In ever larger numbers, poor people in developing and emerging market countries are accessing financial services offered by formal providers outside of traditional bank branches. In Kenya, M-PESA provides money transfer services and the equivalent of a small balance transaction account to more than 12 million customers through cell phones and a network of over 16,000 agents. In Brazil, over 170,000 agent points, such as pharmacies, deliver a wide array of services on behalf of banks, processing approximately 2.5 billion transactions a year. Wal-Mart Bank in Mexico is using 1,000 Wal-Mart stores (totaling 18,000 points of sale) as agents to offer its clients financial services, including deposits and payments. These are not isolated examples, but rather evidence of how transformational branchless banking is rapidly changing the access to finance landscape. Giving unbanked and underbanked people the opportunity to access a full range of needed formal financial services could be a significant step toward more equitable and efficient financial markets.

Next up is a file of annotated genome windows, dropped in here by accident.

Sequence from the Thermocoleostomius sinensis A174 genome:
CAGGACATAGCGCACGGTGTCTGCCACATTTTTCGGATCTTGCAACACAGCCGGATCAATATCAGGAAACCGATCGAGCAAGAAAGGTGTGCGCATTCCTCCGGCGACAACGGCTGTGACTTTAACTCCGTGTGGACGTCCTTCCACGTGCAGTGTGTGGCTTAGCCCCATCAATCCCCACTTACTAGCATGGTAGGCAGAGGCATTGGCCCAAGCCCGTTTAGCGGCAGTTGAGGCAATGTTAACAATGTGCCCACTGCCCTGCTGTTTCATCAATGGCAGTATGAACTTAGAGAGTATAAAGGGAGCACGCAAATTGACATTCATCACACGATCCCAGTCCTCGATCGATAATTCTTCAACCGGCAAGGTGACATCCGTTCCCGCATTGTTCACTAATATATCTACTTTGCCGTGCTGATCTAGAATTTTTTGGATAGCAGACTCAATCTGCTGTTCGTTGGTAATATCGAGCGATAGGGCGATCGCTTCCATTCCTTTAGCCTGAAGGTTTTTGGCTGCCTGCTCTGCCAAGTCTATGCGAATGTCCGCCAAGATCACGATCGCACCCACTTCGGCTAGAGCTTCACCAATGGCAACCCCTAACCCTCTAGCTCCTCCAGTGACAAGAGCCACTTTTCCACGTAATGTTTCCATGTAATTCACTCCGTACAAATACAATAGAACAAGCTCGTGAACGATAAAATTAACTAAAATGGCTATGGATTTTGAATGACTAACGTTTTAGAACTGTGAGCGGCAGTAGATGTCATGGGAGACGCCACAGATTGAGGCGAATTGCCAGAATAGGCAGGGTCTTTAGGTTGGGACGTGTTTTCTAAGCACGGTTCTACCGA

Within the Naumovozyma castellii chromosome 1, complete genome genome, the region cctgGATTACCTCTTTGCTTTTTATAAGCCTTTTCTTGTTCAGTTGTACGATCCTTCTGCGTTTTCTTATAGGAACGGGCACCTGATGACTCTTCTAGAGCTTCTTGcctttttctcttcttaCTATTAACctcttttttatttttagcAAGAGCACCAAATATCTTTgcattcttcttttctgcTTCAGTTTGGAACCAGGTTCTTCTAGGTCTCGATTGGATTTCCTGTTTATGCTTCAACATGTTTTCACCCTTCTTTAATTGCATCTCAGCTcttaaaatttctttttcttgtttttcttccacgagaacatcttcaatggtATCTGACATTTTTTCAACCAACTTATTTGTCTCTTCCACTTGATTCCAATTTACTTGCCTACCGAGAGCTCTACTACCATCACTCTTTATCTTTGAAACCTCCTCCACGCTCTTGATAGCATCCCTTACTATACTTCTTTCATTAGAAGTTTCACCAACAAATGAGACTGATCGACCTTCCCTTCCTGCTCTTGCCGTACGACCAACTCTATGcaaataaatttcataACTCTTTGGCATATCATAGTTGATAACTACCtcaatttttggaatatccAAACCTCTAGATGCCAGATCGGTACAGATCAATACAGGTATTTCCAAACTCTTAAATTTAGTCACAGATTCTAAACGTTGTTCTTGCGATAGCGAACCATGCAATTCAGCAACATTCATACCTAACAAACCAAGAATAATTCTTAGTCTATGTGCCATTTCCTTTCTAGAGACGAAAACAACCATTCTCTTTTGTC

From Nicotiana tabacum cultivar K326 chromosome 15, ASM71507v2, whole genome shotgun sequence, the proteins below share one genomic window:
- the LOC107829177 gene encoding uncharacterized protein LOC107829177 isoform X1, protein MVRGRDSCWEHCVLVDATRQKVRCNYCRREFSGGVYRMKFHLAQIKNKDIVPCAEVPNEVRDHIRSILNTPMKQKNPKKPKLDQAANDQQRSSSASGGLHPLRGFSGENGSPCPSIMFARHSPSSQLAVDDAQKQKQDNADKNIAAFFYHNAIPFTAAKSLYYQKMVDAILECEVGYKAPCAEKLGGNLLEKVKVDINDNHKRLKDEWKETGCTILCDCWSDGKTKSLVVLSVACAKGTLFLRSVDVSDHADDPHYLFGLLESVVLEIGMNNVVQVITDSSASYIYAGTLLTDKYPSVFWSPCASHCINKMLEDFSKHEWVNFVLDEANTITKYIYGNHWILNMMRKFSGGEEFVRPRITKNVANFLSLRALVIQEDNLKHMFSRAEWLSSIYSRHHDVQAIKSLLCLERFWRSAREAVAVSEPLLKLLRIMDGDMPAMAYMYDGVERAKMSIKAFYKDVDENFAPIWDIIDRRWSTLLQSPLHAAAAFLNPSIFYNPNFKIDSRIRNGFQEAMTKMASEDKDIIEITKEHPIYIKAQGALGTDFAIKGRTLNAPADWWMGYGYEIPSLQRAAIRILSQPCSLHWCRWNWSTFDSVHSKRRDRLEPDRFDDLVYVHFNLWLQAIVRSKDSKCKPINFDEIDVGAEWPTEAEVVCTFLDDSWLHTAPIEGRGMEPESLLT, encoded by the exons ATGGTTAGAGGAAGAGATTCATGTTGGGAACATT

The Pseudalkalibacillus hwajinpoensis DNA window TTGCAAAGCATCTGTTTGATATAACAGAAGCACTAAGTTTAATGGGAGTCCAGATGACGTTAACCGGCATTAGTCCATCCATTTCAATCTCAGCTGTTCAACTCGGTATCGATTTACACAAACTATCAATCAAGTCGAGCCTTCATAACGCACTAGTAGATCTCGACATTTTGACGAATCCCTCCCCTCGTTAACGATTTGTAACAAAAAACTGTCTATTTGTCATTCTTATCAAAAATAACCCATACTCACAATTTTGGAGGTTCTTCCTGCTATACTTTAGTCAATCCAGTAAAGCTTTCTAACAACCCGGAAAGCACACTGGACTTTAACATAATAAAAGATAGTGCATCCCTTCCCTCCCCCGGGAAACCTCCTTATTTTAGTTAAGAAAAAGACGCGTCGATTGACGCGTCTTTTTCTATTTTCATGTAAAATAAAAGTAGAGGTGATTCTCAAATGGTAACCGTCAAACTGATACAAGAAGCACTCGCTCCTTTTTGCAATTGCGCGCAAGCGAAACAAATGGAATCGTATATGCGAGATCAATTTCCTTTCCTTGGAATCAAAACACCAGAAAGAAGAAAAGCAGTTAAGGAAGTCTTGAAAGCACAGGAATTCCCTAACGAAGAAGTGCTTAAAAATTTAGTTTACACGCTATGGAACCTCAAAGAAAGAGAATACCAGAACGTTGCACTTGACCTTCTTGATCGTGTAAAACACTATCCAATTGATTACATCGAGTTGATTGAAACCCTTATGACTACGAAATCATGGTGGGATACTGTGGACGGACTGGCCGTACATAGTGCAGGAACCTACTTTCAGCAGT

As with conventionally delivered financial services, consumers using branchless banking services face risks and challenges as well as benefits. Transformational branchless banking heightens the consumer-related concerns of regulators and supervisors because it combines the use of agents and technology-enabled devices to serve large numbers of less educated and inexperienced customers, potentially in a short period of time. However, even in markets where they have achieved massive scale, the benefits of such innovative models seem so far to outweigh the risks for consumers.
Regulation—whether created at an early stage or after new models are fully operational—should obey two principles: proportionality and effectiveness.